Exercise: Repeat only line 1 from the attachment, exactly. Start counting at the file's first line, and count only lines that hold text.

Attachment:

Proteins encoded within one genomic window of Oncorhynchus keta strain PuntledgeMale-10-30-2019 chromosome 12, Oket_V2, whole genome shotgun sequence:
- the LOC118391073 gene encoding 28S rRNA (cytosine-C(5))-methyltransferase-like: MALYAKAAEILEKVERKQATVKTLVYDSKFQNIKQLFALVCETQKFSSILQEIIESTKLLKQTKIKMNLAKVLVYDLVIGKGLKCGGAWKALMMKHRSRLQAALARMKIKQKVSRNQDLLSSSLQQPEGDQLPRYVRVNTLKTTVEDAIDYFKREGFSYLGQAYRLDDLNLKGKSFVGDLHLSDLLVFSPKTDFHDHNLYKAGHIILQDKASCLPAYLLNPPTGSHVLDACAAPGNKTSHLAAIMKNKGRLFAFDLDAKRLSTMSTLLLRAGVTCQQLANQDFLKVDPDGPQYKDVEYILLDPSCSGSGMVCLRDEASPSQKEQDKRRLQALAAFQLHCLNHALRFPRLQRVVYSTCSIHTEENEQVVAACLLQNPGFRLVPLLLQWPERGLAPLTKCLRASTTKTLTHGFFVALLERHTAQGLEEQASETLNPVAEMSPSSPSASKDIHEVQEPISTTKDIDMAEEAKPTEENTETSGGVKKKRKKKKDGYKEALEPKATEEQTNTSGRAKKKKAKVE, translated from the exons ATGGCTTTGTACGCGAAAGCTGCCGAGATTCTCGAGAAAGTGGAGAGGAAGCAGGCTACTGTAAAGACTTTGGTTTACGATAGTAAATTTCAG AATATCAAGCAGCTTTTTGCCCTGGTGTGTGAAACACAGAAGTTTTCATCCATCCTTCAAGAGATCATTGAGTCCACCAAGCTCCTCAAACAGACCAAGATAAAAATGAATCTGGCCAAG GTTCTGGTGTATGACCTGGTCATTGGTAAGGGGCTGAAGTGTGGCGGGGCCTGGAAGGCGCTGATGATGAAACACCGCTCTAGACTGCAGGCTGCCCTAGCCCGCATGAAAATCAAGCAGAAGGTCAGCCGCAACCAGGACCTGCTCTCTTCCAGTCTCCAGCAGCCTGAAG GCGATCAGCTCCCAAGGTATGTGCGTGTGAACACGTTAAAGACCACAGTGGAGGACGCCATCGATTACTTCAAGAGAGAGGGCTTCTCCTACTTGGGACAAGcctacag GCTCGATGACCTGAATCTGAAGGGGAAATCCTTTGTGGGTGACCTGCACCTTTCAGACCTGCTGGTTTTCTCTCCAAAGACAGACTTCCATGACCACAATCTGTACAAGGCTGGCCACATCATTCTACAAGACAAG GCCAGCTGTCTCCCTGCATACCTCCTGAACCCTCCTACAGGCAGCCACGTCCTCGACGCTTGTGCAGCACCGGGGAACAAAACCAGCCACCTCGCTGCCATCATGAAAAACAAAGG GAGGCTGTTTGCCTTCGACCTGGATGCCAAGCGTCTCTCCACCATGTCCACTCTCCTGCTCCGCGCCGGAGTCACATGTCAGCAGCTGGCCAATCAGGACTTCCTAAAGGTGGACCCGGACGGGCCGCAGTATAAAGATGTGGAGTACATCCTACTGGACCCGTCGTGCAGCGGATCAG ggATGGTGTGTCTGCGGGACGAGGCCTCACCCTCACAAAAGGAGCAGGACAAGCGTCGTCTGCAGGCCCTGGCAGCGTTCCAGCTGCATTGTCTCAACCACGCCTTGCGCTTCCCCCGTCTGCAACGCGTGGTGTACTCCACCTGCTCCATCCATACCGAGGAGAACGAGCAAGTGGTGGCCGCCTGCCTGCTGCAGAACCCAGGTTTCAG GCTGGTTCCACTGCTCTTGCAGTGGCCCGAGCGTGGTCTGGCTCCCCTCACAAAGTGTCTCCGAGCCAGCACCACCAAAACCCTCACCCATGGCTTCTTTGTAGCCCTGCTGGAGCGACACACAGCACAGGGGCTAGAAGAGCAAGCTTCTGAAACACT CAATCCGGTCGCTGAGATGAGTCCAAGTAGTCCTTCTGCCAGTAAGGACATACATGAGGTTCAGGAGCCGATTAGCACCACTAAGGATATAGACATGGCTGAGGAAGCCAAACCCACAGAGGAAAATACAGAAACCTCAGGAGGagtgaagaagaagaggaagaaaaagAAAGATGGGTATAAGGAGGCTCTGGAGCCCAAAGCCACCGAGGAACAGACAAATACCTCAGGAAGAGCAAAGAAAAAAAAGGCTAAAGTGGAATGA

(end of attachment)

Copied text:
Proteins encoded within one genomic window of Oncorhynchus keta strain PuntledgeMale-10-30-2019 chromosome 12, Oket_V2, whole genome shotgun sequence: